Exciting new frontiers are providing measures for pharmacogenomics, whole genome and whole exome sequencing, and even tumor analysis.2 The latter, for example, looks at genetic alterations that drive tumor growth and the genetics that help predict therapeutic response.
Identification of susceptibility loci has helped researchers better understand the complex pathophysiology of several ocular and neurologic diseases.4
Many recent findings in eye care are a result of genetic testing, and some are applicable to therapy today:
• Though controversial, research suggests there may be a different response to the AREDS formula based on specific genotypes, and testing for the genotype for which zinc supplementation may be pro-inflammatory in patients with macular degeneration could impact therapy.
• For the cornea, genetic testing is now available to identity Avellino’s corneal dystrophy.
• The Asper Biotech test screens for 333 mutations in 13 genes for corneal dystrophy.5
• Researchers have been investigating gene therapy to improve the quality of donor tissue for corneal grafts, which might decrease the risk of graft failure and rejection.
The key is to target therapy with testing prior to gene expression. Gene augmentation—treatment for deficient genes—is easier than gene knock-out therapy (blocking a gene causing a detrimental effect).4 For example, gene augmentation therapy is now possible for Leber’s congenital amaurosis when a RPE65 deficiency is found.
Using nanoparticles as vectors for delivering DNA is an exciting advancement.4,5 For example, researchers recently used lentiviral-mediated genetic modification of cultured endothelial cells to deliver genes to the endothelium.5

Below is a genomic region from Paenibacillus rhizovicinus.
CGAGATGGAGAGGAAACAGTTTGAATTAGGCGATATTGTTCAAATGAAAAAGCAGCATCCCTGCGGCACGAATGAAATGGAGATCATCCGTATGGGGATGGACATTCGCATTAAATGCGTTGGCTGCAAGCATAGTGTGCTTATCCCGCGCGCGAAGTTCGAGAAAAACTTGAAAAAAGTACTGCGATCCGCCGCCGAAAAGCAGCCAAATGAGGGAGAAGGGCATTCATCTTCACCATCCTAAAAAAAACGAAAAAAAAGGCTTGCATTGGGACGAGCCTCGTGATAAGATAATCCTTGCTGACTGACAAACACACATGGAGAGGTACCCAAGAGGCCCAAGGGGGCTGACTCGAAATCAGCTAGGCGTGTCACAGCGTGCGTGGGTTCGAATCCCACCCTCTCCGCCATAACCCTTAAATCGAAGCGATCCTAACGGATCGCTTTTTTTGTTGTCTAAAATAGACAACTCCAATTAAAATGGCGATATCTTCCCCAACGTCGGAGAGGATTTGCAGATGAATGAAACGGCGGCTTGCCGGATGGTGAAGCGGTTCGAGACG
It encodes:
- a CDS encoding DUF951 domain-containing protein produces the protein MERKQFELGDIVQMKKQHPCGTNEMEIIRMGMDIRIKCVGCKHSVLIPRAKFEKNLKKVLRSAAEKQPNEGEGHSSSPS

Creating new viral vectors with directed evolution is the key to timely adoption. Researchers can now create viruses in the lab to maximize their diversity and can promote the evolution of viruses, through an artificial selection process, that have the traits researchers need.3
Keep Patients Informed
As helpful as genetic testing can be, it can raise both social and ethical issues, and clinicians must be careful to discuss the value and limitations of genetic testing with patients.6 When ordering tests, it is the clinician’s duty to educate patients on the likelihood that they have a particular disease, the spectrum of disease possibilities (from mild to severe), recurrence rates, chance of passing the condition to offspring, possible treatments and reproductive alternatives.5,6
The ramifications of knowing that you have the genes for a particular disease without a current treatment can be traumatic. Fortunately, patients are protected by the Genetic Nondiscrimination Act, which does not allow health care insurers or employers to discriminate based on genetic predisposition or pre-existing conditions.5
The last two decades have seen an explosion of research in genomics, with rapidly expanding genetic medicine. Gene therapy specific to the cornea and anterior segment is a particularly exciting frontier, considering corneal disease is responsible for a significant amount of blindness worldwide. Ocular gene testing and therapy research is robust with a high priority in funding and should prove fruitful in the very near future.
1. Uthra S, Kumaramanickavel G. Gene therapy in ophthalmology. Oman Ophthalmol. 2009:2(3):108-10.
2. American Medical Association. Genetic Testing. Available at www.ama-assn.org/content/genetic-testing. Accessed December 5, 2016.
3. Bethke W. The future of gene therapy. Rev Ophthalmol. 2016:23(4):36-9.
4. Fritsche LG, Fariss RN, Stambolian D, et al. Age related macular degeneration: genetics and biology coming together. Annu Rev Genomics Hum Genet. 2014;15:151-71.
5. John T. Decoding the genetics of corneal disease. Rev Cornea Contact Lenses. 2014 June:24-8.
6. Bateman B, Silva E. AAO Task Force on Genetic Testing. Ophthalmol 2013;120(10):e72-3.